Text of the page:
Not much changed in Bosnians’ attitudes to the Dayton Peace Accords between 2005 and 2015. The unqualified endorsement rose from 19.7 to 24.1 percent, the “necessary but” option rose from 47.5 to 50.5 percent, and the unqualified negative view was cut in half, from 10.8 to 4.8 percent. Those who thought of Dayton as an external imposition remained essentially unchanged.

Which ethnicity most highly approves of the Dayton accord?

Attitudes by ethnicity essentially stayed the same over the decade as well. As we explained in an analysis of our 2005 results, it was “indeed ironic that the greatest opponents to the implementation of the Dayton Peace Accords from 1996 onwards, the Bosnian Serbs, are now the community that view the agreement the most positively.” They did so because “Dayton legitimated Republika Srpska as an ethnoterritorial entity.”

By 2015, this attitude had deepened among Bosnian Serbs (as a previous post here explained). Fewer now echo the view of Radovan Karadžić, the Serbs’ wartime leader, that Dayton was an unwelcome imposed peace.

Bosnian Croats have shifted their attitudes significantly, from 43 to 57 percent for “necessary but” — and now hold that the Dayton framework needs to be updated. As a minority in the Bosniak-Croat federation, Croats feel aggrieved by their weakened political position and want a more favorable structure.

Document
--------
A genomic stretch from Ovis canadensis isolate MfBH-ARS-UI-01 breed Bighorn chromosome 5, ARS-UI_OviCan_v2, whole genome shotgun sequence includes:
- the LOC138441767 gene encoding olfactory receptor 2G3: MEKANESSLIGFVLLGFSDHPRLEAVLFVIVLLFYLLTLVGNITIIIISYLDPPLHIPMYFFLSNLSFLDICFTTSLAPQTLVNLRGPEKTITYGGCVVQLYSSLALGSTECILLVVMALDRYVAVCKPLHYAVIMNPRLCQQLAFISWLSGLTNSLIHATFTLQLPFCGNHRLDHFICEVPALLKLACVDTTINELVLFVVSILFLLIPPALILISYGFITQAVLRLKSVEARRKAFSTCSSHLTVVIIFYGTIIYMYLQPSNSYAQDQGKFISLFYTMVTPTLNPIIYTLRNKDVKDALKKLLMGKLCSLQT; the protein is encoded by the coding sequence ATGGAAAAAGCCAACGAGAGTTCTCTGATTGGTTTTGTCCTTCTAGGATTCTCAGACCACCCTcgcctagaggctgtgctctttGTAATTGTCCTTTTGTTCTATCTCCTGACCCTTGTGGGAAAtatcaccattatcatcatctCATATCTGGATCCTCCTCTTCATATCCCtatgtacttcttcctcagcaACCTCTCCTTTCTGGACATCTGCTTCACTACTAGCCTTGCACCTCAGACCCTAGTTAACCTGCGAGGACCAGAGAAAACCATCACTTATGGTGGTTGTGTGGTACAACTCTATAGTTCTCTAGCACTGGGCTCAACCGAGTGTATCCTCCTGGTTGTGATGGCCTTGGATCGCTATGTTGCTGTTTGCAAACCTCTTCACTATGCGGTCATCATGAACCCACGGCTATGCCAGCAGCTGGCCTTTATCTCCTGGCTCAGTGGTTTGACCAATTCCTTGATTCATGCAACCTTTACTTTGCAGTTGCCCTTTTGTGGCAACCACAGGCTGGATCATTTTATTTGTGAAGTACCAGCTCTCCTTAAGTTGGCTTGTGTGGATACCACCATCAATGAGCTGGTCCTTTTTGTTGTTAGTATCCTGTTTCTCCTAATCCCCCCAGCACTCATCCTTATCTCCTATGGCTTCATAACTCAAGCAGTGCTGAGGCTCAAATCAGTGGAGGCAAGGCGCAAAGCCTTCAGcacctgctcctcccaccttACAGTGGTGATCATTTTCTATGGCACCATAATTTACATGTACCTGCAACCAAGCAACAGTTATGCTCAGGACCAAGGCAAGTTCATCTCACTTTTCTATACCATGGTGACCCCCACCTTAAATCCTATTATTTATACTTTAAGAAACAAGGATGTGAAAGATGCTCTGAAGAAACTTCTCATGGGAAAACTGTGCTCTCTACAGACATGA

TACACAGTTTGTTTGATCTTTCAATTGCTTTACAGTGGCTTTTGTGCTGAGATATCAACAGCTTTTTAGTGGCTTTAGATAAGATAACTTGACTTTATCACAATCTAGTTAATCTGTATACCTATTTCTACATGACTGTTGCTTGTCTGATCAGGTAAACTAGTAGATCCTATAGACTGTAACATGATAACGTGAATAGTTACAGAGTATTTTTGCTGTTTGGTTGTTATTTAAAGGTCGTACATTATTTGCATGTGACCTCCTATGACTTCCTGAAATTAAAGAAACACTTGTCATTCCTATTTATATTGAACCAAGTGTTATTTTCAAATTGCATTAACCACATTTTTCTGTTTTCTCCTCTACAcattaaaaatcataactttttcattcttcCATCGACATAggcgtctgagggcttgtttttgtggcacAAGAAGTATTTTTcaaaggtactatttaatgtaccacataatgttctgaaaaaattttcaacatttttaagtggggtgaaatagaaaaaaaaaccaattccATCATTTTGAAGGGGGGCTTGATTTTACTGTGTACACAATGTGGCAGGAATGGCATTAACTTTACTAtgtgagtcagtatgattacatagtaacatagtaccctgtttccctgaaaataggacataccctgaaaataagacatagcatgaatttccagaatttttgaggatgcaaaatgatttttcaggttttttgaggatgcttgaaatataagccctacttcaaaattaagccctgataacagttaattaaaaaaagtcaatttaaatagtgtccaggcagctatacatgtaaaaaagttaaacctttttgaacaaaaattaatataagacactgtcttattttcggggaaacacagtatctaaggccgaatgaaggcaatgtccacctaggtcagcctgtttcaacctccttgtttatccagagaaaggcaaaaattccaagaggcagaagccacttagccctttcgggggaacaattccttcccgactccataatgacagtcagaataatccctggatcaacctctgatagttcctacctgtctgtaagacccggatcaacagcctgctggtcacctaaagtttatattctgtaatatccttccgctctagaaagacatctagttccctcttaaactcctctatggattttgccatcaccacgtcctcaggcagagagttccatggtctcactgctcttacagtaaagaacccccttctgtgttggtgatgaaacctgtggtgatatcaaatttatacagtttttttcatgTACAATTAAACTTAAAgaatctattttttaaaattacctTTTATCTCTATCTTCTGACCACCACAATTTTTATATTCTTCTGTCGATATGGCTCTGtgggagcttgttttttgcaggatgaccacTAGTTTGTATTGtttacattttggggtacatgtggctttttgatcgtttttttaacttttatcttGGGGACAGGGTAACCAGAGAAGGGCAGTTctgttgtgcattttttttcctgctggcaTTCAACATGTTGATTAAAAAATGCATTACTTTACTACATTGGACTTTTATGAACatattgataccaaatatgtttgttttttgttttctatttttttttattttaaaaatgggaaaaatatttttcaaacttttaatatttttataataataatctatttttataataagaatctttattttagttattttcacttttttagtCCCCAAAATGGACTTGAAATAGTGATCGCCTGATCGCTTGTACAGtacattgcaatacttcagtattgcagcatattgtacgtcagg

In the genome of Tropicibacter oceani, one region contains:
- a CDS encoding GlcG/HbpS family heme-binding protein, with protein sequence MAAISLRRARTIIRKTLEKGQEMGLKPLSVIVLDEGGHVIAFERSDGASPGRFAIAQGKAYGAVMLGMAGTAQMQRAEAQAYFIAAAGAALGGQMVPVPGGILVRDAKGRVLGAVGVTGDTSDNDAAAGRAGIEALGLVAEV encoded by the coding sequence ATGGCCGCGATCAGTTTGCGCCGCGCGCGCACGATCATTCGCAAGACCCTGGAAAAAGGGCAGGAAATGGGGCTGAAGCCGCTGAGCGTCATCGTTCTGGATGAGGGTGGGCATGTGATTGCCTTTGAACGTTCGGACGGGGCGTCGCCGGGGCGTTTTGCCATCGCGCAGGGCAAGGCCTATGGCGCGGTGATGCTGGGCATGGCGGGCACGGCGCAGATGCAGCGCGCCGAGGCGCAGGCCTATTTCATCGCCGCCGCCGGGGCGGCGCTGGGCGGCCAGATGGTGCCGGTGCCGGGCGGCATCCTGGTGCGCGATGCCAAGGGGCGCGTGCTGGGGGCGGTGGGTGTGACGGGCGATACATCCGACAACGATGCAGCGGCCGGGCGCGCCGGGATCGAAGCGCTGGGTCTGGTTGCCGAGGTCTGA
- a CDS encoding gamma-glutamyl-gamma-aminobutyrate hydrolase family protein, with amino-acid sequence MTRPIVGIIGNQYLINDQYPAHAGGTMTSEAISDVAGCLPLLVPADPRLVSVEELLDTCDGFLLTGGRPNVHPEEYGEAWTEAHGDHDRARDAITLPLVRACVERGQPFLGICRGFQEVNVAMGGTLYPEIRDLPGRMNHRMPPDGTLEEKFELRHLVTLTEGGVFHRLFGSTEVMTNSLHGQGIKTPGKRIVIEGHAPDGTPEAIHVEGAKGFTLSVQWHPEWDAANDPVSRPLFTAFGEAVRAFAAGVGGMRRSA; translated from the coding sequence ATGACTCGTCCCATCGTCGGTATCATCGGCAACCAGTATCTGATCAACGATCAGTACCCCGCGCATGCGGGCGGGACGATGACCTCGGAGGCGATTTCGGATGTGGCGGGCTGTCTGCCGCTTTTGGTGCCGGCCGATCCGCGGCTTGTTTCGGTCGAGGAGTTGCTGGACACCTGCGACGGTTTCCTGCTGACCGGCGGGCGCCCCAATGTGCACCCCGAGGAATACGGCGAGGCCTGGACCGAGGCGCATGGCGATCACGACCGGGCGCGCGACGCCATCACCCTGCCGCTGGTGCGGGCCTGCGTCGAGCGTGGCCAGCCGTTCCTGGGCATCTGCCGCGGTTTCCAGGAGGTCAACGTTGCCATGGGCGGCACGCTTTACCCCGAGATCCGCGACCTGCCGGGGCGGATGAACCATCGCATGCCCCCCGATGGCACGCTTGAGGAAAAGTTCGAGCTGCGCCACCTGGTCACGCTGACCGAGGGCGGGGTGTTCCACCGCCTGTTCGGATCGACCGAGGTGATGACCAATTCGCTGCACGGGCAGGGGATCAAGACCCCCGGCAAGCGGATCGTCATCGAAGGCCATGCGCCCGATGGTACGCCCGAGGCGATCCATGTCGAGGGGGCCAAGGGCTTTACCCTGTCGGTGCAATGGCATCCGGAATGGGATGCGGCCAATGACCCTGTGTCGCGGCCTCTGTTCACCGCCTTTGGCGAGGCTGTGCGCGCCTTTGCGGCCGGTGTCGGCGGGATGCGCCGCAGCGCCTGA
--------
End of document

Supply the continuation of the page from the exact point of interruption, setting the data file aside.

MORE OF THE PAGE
As the majority population now in the country — about 52 percent of the total — Bosniaks also want a restructuring of Dayton to institutions and political authority that reflects current demographics.

In the graphic below, we see that BiH remains ethnically divided in its attitudes over Dayton. Differences by gender, age, education and income levels within each group are not important since ethnic attachment overrides other factors.

Designed more to end war than to build a European state, the governance structures negotiated in Dayton are still in place. Only a minority of Bosnians approve of them — but right now there’s no good alternative that appeals to every Bosnian ethnicity.

The country remains poor overall, ranking 101st of 185 countries in GDP per capita, according to the World Bank’s 2014 figures. Ethnic differences are also evident. Bosniaks report the highest unemployment rate at 32 percent, while Serbs and Croats are at 27 and 25 percent, respectively. Serbs report significantly lower household incomes than the other groups at an average of $413 a month (converted at current exchange rates); Croat households earn $513 and Bosniaks $447.


Should Bosnia’s ethnicities be separated into different territories?

In 2005, we asked Bosnians if they agreed or disagreed with the following statement: “Ethnic relations will improve in my locality when all nationalities are separated into territories that belong only to them.” (In 2005, 50.5 percent of the sample said “yes”; at the time, we compared those results with attitudes in the North Caucasus of Russia, another former war zone, where less than 14 percent wanted ethnic separation.)